dance competition experience
"I umm...I kinda like you", my 9th-grade crush confessed.
Despite the chaos of 100+ dancers frantically preparing for our imminent dance competition, her words sounded clear as day. As a flurry of emotions ran through my heart and my brain attempted to reply to her confession coherently, I heard my name being called. Before I could blurt out a response, my partner's calloused hands were dragging me towards the stage. With "a-one, a-two, a-one-two-three-four-", the performance began.
My body was breezing through the notes of the music when suddenly, something felt fishy. I had reached out my arm to grab ahold of my prop, but to my surprise it wasn't there. At that moment, I realized the chaos backstage had made its way onstage. We had started our dance routine in an orientation that was completely opposite of what it was supposed to be.
Just when I thought things couldn't get worse, my foot slipped off the front edge of the stage and I landed right ahead of the judges' table: trust me, there's no worse fate to befall a dancer. I felt naked as a hundred pairs of eyes exploited each of my flaws. As we approached the end, I tried to move my legs to the rhythm of the music, but they hung as dead weights, paralyzed and rigid. An uncontrollable terror gripped my being as I made my way out of the auditorium; a terror that would proceed to stick with me for a very long time.
Ever since that performance, I feared dance. I avoided it whenever I could. When I was given the opportunity to perform at a state-level art fest, I instantly concocted a fake story about an aunt of mine getting married to get out of it.
My dance guru, who had known me for 7 years, was able to see through my sorry excuses. In an attempt to break me out of my funk, he enrolled me in a national-level kathak dance competition without my knowing. It felt as if someone had pushed me into the deep end of a pool without a life jacket on; I couldn't hide now. The practices began and the terror returned. Every time we rehearsed, my mind would find itself in front of the judges' table yet again; stark naked, limbs frozen, and face numb.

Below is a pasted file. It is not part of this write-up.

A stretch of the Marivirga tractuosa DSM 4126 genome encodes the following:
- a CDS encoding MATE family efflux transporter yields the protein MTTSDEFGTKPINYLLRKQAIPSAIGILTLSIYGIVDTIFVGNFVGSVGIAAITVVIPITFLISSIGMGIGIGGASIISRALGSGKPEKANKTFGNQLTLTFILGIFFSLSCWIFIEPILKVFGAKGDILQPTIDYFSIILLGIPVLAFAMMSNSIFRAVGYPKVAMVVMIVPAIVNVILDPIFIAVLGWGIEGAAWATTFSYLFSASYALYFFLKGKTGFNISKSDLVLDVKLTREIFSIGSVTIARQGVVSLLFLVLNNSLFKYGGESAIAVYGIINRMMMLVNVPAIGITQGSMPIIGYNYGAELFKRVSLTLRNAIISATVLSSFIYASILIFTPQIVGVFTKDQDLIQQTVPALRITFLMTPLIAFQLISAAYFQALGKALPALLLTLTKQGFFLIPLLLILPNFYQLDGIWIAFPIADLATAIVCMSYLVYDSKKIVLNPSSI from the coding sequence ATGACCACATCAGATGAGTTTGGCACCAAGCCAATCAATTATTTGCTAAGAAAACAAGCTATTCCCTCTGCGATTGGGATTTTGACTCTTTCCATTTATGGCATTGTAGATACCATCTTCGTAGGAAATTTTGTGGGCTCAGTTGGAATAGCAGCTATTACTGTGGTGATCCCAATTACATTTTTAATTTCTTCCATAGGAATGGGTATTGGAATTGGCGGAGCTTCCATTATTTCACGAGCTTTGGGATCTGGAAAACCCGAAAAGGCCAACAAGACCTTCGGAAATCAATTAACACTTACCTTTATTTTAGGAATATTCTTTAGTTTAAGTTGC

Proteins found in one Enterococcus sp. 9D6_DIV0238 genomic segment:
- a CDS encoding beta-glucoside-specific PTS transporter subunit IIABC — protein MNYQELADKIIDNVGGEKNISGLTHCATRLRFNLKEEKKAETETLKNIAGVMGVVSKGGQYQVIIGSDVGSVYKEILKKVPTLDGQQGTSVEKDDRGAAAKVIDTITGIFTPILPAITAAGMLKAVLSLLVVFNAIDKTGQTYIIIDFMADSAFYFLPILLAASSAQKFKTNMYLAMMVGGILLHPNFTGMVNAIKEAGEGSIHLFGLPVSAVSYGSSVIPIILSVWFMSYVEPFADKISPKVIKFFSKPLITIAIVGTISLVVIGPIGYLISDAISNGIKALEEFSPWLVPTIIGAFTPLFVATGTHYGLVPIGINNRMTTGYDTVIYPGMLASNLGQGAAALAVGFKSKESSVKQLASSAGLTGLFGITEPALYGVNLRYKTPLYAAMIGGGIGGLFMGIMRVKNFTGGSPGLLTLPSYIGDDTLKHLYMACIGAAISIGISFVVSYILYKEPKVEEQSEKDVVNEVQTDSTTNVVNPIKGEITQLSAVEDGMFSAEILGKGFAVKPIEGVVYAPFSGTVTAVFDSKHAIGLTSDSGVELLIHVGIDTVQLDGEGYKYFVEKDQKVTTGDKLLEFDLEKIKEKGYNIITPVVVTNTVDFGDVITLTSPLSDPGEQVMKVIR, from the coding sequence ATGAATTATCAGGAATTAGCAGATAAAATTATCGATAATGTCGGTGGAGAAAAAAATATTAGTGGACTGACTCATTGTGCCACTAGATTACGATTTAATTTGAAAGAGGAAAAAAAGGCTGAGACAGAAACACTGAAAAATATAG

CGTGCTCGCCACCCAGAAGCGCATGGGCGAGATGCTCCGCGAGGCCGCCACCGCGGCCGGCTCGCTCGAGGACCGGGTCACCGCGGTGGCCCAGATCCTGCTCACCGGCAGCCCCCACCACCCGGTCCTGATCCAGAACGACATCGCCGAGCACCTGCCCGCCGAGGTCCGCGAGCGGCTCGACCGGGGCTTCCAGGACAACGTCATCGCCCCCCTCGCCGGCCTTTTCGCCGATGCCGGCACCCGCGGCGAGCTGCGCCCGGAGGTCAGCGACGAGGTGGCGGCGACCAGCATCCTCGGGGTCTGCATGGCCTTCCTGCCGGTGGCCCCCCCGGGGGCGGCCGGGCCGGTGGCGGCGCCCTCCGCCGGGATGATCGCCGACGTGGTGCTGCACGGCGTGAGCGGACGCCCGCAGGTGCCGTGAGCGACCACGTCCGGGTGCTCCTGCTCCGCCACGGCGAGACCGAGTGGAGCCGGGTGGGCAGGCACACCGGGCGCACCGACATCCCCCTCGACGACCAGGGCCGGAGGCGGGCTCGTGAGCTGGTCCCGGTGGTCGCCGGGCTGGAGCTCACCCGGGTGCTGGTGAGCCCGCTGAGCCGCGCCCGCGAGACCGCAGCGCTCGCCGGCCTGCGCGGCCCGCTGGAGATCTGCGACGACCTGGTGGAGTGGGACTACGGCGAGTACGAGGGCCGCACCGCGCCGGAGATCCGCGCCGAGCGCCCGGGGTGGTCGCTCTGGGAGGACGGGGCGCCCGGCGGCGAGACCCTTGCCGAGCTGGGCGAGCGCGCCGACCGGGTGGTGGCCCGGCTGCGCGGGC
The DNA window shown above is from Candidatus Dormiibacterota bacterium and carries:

One morning, as I was half-heartedly performing the routine, the music stopped. A reassuring hand came from behind and lightly rested on my shoulders, as if it knew exactly what I was feeling. "Sir, I can't do it. I don't have control over my body anymore", I confessed in the moment of vulnerability. "Listen, the problem's not in here", he implored, gesturing to my exhausted legs. "It's here", he said tranquilly, pointing to my fear-filled heart.
Practices continued, and I gradually started to feel like myself again. As we went from making new hand postures to performing the tatkaal to fine-tuning my chakkars, I remembered the joy that dance gave me. I could feel the lost part of my puzzled identity fitting back perfectly, as it was always meant to. Thus, day after day, a new performer was born.
I'm still not perfect though. I still get a tingling stomach every time I give a performance, and my hands still get clammy before I go onstage. But now, I do not live a life paralyzed by the fear of something that is a part of me. I will not spend my life being afraid of encountering new experiences, which is why when I got the opportunity to direct, organize and star in my school's first-ever musical (When the Lights Went Out), I didn't shy away.
And as fate would have it, the event ended with me performing alongside my 9th-grade partner again, but this time in front of a crowd of 700 people cheering us on.
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The essay does not open with the correct focus point. Rather than a performance mishap that could have influenced your love for dance, it appears more that the applicant was troubled by an unrequited love, one coming from the dance partner towards her. Sure it was said before the performance but that is not enough reason for the rest of the errors that occurred. It appears as if the writer is trying to turn in a Hallmark love story rather than an event that had a powerful impact on her interest in dance. It would be better if the writer does not open with a love angle in this case since it does not really relate to the rest of the proceedings / developments. Rather, open with the chaotic way that the routine was set on stage, leading to the trauma on the dancer's part. Try to evolve from that point and be more contemplative in the recovery. The simplistic way the dance instructor simply solved the problem does not offer any insight as to how the negative events were used to create an eventual positive outcome.